The Library looks a little like Nicholas's library at the Hermitage - also it looks like it might be maple - do you know anything about it?  Was Meltzer at work here as well?

Offline Joanna

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Re: Palace of Grand Duke Sergei, aka Beloselsky-Belozersky Palace
« Reply #35 on: November 10, 2004, 08:46:07 PM »
Quote
The Library looks a little like Nicholas's library at the Hermitage - also it looks like it might be maple - do you know anything about it?  Was Meltzer at work here as well?


Bob this is an interesting concept! From published documents we know that GD Ella was the instigator for the design of the rooms of Nicholas and Alexandra c1894-1895. She very likely would have discussed with Nicholas the idea to transform his library utilizing the style and materials similar to her own palace which Nicholas was of course very familiar with. He was a traditionalist in that he found comfort with the heavier tones and dark leathers around him. In GARF there is probably a wealth of documents of GD Ella relating to this that have not yet been organized. Also I am curious what documents and plans the Hermitage itself has in their archives of the various designers.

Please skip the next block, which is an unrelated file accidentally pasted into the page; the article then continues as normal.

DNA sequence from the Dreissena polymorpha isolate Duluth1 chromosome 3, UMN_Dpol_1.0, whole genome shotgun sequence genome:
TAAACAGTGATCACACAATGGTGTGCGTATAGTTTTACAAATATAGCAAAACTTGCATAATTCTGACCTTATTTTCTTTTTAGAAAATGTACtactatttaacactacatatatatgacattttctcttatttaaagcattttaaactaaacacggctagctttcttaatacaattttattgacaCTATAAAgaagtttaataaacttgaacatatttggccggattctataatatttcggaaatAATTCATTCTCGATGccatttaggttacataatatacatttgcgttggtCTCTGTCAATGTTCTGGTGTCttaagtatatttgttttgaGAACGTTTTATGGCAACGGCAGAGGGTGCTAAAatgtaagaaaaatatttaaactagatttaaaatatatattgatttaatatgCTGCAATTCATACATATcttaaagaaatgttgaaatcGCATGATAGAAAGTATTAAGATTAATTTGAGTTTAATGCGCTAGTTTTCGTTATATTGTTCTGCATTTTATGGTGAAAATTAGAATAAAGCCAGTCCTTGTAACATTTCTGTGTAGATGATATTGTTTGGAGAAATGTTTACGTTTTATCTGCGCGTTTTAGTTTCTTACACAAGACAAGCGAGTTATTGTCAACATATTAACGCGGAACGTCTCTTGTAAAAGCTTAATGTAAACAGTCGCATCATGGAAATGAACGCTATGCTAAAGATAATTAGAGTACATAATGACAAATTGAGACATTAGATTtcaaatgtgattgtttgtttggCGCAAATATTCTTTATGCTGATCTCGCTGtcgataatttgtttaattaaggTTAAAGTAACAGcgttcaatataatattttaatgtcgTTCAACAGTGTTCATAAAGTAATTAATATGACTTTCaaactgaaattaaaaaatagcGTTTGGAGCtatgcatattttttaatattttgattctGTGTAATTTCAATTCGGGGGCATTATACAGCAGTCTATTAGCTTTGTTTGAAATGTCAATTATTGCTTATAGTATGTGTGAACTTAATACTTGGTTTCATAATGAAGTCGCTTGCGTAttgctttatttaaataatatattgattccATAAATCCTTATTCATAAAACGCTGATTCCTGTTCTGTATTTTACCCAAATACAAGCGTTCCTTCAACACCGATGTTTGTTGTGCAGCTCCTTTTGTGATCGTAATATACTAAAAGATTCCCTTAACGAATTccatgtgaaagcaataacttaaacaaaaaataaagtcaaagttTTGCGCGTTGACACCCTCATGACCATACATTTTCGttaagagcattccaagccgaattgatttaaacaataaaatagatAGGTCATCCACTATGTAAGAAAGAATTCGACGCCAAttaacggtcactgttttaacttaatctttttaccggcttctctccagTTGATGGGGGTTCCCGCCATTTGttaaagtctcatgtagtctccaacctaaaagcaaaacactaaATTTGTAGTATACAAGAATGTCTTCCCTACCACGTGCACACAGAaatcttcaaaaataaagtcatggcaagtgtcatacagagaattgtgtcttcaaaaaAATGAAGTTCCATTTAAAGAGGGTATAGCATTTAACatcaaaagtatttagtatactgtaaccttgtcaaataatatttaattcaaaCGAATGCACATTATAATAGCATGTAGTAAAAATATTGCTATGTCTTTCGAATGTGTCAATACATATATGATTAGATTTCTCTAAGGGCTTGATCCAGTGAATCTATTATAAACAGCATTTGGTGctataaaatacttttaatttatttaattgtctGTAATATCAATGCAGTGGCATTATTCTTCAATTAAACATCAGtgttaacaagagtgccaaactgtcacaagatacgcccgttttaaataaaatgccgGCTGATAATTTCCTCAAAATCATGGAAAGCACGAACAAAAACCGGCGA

Joanna

Offline brnbg aka: liljones1968

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Re: Palace of Grand Duke Sergei, aka Beloselsky-Belozersky Palace
« Reply #36 on: November 10, 2004, 09:34:51 PM »
Quote
Also I am curious what documents and plans the Hermitage itself has in their archives of the various designers.